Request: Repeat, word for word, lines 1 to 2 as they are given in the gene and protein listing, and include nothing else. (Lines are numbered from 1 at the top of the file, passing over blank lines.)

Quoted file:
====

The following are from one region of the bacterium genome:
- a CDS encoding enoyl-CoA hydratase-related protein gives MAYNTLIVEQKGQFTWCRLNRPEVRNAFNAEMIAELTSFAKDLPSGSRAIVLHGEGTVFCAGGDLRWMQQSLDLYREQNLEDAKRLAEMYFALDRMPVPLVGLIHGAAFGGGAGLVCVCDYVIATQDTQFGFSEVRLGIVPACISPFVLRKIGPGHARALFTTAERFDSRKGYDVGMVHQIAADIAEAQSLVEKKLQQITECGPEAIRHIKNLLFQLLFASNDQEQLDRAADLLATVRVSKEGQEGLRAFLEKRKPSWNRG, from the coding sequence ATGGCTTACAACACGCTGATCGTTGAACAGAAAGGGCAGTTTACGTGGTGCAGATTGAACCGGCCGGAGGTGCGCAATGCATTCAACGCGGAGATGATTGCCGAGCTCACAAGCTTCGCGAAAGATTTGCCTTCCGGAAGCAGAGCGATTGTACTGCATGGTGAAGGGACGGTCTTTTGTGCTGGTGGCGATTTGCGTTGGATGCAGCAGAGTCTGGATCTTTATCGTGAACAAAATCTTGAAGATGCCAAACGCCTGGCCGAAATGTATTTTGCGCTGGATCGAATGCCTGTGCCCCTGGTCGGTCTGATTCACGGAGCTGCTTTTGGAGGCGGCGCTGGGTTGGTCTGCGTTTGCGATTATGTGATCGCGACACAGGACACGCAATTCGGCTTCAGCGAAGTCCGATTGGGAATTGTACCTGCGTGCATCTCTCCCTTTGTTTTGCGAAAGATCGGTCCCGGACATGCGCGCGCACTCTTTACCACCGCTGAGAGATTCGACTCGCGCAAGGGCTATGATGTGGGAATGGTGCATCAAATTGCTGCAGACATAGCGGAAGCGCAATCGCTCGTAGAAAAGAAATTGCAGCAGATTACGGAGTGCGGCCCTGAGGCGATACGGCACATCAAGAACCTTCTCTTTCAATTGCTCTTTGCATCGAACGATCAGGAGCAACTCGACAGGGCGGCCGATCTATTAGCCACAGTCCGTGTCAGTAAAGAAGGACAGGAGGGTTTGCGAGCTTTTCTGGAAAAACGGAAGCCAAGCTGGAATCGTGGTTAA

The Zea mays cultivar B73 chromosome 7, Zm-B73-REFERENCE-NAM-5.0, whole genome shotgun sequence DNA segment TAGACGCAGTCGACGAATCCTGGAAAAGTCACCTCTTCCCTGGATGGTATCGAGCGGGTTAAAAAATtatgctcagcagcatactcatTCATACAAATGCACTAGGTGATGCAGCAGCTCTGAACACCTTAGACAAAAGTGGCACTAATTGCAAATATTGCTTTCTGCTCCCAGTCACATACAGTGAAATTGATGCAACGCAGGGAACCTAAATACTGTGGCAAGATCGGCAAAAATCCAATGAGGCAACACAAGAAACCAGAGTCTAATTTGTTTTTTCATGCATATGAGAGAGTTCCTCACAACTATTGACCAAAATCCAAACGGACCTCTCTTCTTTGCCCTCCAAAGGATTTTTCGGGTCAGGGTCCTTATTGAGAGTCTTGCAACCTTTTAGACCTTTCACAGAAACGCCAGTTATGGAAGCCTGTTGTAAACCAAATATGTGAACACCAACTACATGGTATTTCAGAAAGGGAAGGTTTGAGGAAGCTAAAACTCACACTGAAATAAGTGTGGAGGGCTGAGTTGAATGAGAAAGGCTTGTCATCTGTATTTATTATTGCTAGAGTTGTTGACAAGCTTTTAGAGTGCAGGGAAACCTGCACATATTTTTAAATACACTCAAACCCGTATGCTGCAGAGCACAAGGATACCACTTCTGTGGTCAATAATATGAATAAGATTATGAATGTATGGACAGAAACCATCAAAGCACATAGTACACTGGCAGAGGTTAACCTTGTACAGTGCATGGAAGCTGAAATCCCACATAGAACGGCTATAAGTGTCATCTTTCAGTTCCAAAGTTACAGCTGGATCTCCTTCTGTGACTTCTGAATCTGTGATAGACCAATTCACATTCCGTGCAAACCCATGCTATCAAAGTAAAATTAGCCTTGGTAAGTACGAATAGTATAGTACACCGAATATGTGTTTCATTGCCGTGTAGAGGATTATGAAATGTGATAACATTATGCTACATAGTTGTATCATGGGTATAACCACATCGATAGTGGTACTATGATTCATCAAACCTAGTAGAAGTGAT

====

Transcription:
The following are from one region of the bacterium genome:
- a CDS encoding enoyl-CoA hydratase-related protein gives MAYNTLIVEQKGQFTWCRLNRPEVRNAFNAEMIAELTSFAKDLPSGSRAIVLHGEGTVFCAGGDLRWMQQSLDLYREQNLEDAKRLAEMYFALDRMPVPLVGLIHGAAFGGGAGLVCVCDYVIATQDTQFGFSEVRLGIVPACISPFVLRKIGPGHARALFTTAERFDSRKGYDVGMVHQIAADIAEAQSLVEKKLQQITECGPEAIRHIKNLLFQLLFASNDQEQLDRAADLLATVRVSKEGQEGLRAFLEKRKPSWNRG, from the coding sequence ATGGCTTACAACACGCTGATCGTTGAACAGAAAGGGCAGTTTACGTGGTGCAGATTGAACCGGCCGGAGGTGCGCAATGCATTCAACGCGGAGATGATTGCCGAGCTCACAAGCTTCGCGAAAGATTTGCCTTCCGGAAGCAGAGCGATTGTACTGCATGGTGAAGGGACGGTCTTTTGTGCTGGTGGCGATTTGCGTTGGATGCAGCAGAGTCTGGATCTTTATCGTGAACAAAATCTTGAAGATGCCAAACGCCTGGCCGAAATGTATTTTGCGCTGGATCGAATGCCTGTGCCCCTGGTCGGTCTGATTCACGGAGCTGCTTTTGGAGGCGGCGCTGGGTTGGTCTGCGTTTGCGATTATGTGATCGCGACACAGGACACGCAATTCGGCTTCAGCGAAGTCCGATTGGGAATTGTACCTGCGTGCATCTCTCCCTTTGTTTTGCGAAAGATCGGTCCCGGACATGCGCGCGCACTCTTTACCACCGCTGAGAGATTCGACTCGCGCAAGGGCTATGATGTGGGAATGGTGCATCAAATTGCTGCAGACATAGCGGAAGCGCAATCGCTCGTAGAAAAGAAATTGCAGCAGATTACGGAGTGCGGCCCTGAGGCGATACGGCACATCAAGAACCTTCTCTTTCAATTGCTCTTTGCATCGAACGATCAGGAGCAACTCGACAGGGCGGCCGATCTATTAGCCACAGTCCGTGTCAGTAAAGAAGGACAGGAGGGTTTGCGAGCTTTTCTGGAAAAACGGAAGCCAAGCTGGAATCGTGGTTAA